Mindjack appears at a glance to be any old third-person shooter, set in any old future society. At this point, it's easy to guess we're about to reveal a twist, so let's get right to it: As Jim, an FBI-type dude, the player has the ability to hack into human minds. With a button tap you can leave Jim's body and float around as a %26ldquo;ghost%26rdquo; while AI takes control of Jim so he doesn't just stand there like an idiot getting killed. In order to %26ldquo;possess%26rdquo; an NPC, you'll have to stun them first with a couple of potshots, and then hit them with the Mindslave ability, which turns NPCs into AI-controlled %26ldquo;pets%26rdquo; of yours. You can have up to three of these slaves, and then at any time you can leave your body and take control of a slave.
Above: Just another day in the future
So why would you want to swap bodies? Well, first of all, regular citizens are faster moving but easier to kill, so they work well as recon units. They also might be located on high ground or in other advantageous positions to help you take out entrenched foes. And no matter what, if a slave dies, you can always return to your original body. You can find bodies to take over either by manually floating around, or by quick button taps that will cycle through all available targets so you don't have to waste time looking for a specific person.
The other major hook of Mindjack is that it is a single-player and multiplayer integrated experience, similar to how Demon's Souls works. If you want to play alone you can, but it probably won't be as interesting, because if you have multiplayer enabled, other players can join into your single-player campaign. Players can join your side, or they can become enemies, possessing NPCs and potentially making your enemies more challenging, and certainly more interesting. You'll have to watch your back, because any NPC could suddenly turn on you.
Above: Human guards and robot sentries are all ripe for possession
The question becomes, what's in it for all parties involved? No matter how you play, you'll gain experience to unlock Arts, which are like spells but all cyber-powered. If you invade another player's single-player game, you'll gain experience if you can prevent him or her from advancing. The game world is divided into discrete areas, so they function sort of like rounds in a traditional competitive multiplayer match. If the enemy team fails to prevent the host (whoever started the single-player game) and his teammates from moving on to the next area, then the enemy team loses the round (and loses experience).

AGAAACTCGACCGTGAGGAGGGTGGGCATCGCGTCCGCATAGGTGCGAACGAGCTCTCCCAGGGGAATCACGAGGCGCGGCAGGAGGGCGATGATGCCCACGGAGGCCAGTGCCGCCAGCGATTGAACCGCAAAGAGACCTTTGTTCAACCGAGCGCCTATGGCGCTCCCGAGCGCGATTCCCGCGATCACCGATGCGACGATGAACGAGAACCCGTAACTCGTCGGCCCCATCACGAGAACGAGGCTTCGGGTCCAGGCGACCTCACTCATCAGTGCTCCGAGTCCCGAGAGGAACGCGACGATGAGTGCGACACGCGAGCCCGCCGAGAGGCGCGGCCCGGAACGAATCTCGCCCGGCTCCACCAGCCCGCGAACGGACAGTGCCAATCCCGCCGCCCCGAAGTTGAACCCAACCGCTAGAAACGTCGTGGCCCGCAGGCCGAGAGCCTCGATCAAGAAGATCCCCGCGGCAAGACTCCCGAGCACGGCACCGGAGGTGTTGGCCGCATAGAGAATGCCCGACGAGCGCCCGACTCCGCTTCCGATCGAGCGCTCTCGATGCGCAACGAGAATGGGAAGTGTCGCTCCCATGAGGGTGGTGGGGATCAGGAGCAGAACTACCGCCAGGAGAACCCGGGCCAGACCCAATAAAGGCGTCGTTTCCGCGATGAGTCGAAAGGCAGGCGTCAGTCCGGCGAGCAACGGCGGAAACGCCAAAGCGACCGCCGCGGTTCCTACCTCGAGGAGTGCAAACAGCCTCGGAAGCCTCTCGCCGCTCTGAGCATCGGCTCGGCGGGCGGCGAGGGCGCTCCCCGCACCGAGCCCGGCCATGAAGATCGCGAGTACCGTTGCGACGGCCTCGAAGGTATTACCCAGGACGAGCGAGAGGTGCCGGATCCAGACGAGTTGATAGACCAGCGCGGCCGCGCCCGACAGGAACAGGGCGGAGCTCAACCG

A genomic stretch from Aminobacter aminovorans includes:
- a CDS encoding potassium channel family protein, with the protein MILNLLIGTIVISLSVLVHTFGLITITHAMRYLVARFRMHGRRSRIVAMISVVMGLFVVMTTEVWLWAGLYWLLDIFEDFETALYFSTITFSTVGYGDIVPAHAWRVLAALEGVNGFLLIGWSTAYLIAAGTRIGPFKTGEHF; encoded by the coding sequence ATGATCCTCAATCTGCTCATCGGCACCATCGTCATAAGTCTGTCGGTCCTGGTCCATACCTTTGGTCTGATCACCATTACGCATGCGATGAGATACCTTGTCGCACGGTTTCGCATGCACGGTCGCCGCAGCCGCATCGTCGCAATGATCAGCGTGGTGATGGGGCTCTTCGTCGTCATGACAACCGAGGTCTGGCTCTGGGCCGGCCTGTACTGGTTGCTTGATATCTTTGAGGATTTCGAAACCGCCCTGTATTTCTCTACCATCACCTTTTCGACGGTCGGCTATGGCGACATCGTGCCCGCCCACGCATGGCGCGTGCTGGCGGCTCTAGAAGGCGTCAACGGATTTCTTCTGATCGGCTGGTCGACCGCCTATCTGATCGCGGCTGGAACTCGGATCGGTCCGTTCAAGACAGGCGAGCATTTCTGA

Mindjack also throws a few weird futuristic things at the player, like hovering robot sentries (which you can also possess) and at one point, a great, fanged, cyborg gorilla. The bad guys in the story like to make use of other cyber-animals as well, although we haven't gotten to see any of those yet. It definitely points to some of the goofy aspects of the game %26ndash; another of which we saw was the dress of certain NPCs %26ndash; they seemed to be wearing only underwear in public, also while carrying sniper rifles.
Above: Dian Fossey would not approve
So Mindjack has a simultaneously slick and silly tone with its straight-faced shooting and less serious NPC designs. We haven't gotten a chance to play it yet, so we don't know how well it all works. Its approach to multiplayer could be one of the first steps into blurring the lines of solo, co-op, and competitive play that we're expecting many games to start integrating. It will take some real hands-on to see how fun it could be facing human opponents in a single-player campaign. Until then, Mindjack will be an interesting concept with a big question mark over its execution.
Aug 10, 2010